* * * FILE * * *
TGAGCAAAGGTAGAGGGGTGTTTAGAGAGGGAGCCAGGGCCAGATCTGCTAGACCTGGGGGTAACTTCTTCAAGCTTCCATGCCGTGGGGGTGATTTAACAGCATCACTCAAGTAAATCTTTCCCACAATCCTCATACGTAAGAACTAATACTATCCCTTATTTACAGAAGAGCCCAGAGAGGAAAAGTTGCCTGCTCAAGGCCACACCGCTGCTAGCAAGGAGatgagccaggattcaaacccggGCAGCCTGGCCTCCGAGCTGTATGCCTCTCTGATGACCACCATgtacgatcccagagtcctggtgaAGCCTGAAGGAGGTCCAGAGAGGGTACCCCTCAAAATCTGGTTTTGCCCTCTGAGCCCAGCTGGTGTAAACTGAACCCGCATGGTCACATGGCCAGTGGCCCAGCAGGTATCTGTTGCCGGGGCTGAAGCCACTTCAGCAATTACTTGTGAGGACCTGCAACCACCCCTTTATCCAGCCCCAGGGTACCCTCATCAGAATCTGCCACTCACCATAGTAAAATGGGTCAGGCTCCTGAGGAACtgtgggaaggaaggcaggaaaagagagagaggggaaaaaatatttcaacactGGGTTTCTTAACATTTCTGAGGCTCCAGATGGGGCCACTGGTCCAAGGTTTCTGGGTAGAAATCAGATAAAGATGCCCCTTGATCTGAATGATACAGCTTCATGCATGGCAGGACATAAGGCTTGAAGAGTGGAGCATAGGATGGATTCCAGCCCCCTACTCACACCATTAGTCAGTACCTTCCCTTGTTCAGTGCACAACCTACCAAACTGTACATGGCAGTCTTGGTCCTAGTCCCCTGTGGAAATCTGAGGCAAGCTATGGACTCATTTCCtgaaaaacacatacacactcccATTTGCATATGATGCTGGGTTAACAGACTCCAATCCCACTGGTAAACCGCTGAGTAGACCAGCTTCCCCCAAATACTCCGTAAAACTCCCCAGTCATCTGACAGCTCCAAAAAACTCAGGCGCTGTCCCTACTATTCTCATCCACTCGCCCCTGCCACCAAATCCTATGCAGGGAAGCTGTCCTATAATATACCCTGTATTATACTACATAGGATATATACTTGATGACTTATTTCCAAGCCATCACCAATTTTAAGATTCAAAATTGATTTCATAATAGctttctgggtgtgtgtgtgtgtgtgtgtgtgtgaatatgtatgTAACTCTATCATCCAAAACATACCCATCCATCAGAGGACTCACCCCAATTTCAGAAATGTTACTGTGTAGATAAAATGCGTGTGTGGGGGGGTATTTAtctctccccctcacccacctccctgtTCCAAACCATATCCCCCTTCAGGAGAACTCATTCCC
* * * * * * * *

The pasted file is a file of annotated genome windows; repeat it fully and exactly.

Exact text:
TGAGCAAAGGTAGAGGGGTGTTTAGAGAGGGAGCCAGGGCCAGATCTGCTAGACCTGGGGGTAACTTCTTCAAGCTTCCATGCCGTGGGGGTGATTTAACAGCATCACTCAAGTAAATCTTTCCCACAATCCTCATACGTAAGAACTAATACTATCCCTTATTTACAGAAGAGCCCAGAGAGGAAAAGTTGCCTGCTCAAGGCCACACCGCTGCTAGCAAGGAGatgagccaggattcaaacccggGCAGCCTGGCCTCCGAGCTGTATGCCTCTCTGATGACCACCATgtacgatcccagagtcctggtgaAGCCTGAAGGAGGTCCAGAGAGGGTACCCCTCAAAATCTGGTTTTGCCCTCTGAGCCCAGCTGGTGTAAACTGAACCCGCATGGTCACATGGCCAGTGGCCCAGCAGGTATCTGTTGCCGGGGCTGAAGCCACTTCAGCAATTACTTGTGAGGACCTGCAACCACCCCTTTATCCAGCCCCAGGGTACCCTCATCAGAATCTGCCACTCACCATAGTAAAATGGGTCAGGCTCCTGAGGAACtgtgggaaggaaggcaggaaaagagagagaggggaaaaaatatttcaacactGGGTTTCTTAACATTTCTGAGGCTCCAGATGGGGCCACTGGTCCAAGGTTTCTGGGTAGAAATCAGATAAAGATGCCCCTTGATCTGAATGATACAGCTTCATGCATGGCAGGACATAAGGCTTGAAGAGTGGAGCATAGGATGGATTCCAGCCCCCTACTCACACCATTAGTCAGTACCTTCCCTTGTTCAGTGCACAACCTACCAAACTGTACATGGCAGTCTTGGTCCTAGTCCCCTGTGGAAATCTGAGGCAAGCTATGGACTCATTTCCtgaaaaacacatacacactcccATTTGCATATGATGCTGGGTTAACAGACTCCAATCCCACTGGTAAACCGCTGAGTAGACCAGCTTCCCCCAAATACTCCGTAAAACTCCCCAGTCATCTGACAGCTCCAAAAAACTCAGGCGCTGTCCCTACTATTCTCATCCACTCGCCCCTGCCACCAAATCCTATGCAGGGAAGCTGTCCTATAATATACCCTGTATTATACTACATAGGATATATACTTGATGACTTATTTCCAAGCCATCACCAATTTTAAGATTCAAAATTGATTTCATAATAGctttctgggtgtgtgtgtgtgtgtgtgtgtgtgaatatgtatgTAACTCTATCATCCAAAACATACCCATCCATCAGAGGACTCACCCCAATTTCAGAAATGTTACTGTGTAGATAAAATGCGTGTGTGGGGGGGTATTTAtctctccccctcacccacctccctgtTCCAAACCATATCCCCCTTCAGGAGAACTCATTCCC